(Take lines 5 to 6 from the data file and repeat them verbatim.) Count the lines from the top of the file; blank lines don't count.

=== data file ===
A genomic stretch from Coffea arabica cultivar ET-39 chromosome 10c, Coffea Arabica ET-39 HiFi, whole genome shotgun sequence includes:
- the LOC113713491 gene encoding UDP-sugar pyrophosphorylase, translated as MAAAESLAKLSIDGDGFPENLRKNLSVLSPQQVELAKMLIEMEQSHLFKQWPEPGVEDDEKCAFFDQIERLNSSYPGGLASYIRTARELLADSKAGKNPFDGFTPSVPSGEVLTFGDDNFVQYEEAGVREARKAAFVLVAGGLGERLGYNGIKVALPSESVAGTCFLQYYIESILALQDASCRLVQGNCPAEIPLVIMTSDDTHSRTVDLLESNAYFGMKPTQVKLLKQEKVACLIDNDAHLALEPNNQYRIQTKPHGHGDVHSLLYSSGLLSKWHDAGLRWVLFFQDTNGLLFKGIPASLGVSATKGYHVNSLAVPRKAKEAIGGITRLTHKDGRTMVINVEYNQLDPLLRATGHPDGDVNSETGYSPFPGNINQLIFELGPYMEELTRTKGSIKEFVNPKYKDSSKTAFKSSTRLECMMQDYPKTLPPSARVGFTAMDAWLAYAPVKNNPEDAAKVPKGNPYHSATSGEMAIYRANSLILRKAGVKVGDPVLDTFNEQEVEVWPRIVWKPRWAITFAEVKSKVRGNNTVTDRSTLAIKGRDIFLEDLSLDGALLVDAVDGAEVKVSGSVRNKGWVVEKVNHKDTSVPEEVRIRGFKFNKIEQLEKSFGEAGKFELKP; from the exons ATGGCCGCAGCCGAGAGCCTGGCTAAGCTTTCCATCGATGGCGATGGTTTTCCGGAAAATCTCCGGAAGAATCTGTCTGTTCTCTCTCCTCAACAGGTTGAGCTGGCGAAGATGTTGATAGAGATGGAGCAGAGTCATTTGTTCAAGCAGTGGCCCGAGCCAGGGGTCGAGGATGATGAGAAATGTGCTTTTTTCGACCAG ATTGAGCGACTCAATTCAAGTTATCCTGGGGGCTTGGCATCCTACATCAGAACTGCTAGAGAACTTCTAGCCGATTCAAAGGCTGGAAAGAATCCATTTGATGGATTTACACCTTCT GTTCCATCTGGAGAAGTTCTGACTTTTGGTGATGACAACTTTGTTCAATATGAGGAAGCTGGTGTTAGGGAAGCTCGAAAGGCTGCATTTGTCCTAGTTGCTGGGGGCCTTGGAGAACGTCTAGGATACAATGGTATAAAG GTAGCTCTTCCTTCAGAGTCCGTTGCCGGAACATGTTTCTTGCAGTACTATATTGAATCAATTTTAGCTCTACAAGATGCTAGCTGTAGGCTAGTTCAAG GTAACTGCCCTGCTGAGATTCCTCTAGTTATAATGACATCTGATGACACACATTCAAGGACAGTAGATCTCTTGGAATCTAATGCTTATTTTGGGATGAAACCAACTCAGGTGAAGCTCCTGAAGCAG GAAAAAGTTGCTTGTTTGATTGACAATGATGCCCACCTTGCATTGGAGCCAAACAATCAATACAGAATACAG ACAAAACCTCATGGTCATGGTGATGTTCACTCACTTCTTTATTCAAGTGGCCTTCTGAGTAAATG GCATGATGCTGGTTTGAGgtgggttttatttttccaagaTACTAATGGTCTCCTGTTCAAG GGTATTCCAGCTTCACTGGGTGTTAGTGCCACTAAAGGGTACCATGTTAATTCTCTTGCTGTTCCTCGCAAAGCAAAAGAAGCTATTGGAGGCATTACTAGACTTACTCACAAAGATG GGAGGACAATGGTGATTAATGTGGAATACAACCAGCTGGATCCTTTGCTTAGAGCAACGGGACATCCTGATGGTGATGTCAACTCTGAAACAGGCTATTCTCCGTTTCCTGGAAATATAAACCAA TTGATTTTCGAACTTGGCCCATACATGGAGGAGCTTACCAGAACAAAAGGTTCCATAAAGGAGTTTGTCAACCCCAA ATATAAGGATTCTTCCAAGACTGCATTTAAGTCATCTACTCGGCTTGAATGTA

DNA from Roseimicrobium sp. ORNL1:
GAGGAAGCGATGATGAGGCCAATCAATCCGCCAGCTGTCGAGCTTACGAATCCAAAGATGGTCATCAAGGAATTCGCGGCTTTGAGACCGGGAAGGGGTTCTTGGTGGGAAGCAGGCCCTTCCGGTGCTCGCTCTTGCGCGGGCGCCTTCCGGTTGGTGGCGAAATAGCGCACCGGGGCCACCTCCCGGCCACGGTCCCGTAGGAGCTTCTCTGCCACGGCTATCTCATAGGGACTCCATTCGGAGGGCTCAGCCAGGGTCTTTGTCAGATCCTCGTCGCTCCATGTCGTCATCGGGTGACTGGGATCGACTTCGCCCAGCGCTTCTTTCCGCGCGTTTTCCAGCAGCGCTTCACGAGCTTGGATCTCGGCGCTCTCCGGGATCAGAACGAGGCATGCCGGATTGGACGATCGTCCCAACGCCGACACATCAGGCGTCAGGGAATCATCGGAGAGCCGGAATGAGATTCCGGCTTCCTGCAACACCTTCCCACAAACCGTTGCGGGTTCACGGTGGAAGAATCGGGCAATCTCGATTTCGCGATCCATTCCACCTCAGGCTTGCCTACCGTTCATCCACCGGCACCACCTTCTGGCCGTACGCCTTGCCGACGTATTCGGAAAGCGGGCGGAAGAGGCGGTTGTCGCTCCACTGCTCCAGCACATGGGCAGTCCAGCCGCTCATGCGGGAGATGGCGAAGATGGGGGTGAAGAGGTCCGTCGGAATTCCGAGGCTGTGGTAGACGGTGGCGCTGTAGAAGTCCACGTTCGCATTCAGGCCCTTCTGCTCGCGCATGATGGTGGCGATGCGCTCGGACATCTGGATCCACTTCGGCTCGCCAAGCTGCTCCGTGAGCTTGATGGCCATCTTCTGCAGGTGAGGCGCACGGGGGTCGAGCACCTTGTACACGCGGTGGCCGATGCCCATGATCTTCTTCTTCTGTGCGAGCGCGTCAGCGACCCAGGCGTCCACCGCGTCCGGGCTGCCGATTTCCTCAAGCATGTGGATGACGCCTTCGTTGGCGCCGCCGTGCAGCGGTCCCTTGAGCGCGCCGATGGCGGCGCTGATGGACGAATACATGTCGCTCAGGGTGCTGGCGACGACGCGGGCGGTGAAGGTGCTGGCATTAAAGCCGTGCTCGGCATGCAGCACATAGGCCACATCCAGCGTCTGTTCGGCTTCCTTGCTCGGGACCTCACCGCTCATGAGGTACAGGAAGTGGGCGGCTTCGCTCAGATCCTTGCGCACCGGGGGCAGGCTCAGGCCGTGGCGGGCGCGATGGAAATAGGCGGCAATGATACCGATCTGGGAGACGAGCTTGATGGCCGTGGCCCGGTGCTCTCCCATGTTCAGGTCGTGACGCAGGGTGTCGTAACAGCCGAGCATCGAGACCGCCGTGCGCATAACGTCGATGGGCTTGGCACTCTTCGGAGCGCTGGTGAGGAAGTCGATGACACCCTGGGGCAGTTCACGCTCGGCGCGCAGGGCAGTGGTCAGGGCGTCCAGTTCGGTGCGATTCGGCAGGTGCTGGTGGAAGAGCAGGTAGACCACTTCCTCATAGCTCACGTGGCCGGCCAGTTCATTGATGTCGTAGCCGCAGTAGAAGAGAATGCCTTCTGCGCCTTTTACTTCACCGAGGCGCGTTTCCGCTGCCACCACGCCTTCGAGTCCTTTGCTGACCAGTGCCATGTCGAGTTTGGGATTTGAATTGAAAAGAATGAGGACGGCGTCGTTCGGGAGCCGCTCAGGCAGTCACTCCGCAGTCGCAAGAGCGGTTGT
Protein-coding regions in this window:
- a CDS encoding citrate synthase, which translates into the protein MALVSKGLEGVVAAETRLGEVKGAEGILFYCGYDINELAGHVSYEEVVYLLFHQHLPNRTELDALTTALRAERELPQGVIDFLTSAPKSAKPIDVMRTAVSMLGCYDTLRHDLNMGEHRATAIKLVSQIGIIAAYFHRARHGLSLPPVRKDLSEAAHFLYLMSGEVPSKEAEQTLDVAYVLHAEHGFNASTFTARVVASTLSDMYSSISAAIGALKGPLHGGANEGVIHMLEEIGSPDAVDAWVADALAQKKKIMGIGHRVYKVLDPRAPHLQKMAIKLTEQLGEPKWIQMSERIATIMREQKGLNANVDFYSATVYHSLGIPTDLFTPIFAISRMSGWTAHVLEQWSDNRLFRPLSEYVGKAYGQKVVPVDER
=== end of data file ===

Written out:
Protein-coding regions in this window:
- a CDS encoding citrate synthase, which translates into the protein MALVSKGLEGVVAAETRLGEVKGAEGILFYCGYDINELAGHVSYEEVVYLLFHQHLPNRTELDALTTALRAERELPQGVIDFLTSAPKSAKPIDVMRTAVSMLGCYDTLRHDLNMGEHRATAIKLVSQIGIIAAYFHRARHGLSLPPVRKDLSEAAHFLYLMSGEVPSKEAEQTLDVAYVLHAEHGFNASTFTARVVASTLSDMYSSISAAIGALKGPLHGGANEGVIHMLEEIGSPDAVDAWVADALAQKKKIMGIGHRVYKVLDPRAPHLQKMAIKLTEQLGEPKWIQMSERIATIMREQKGLNANVDFYSATVYHSLGIPTDLFTPIFAISRMSGWTAHVLEQWSDNRLFRPLSEYVGKAYGQKVVPVDER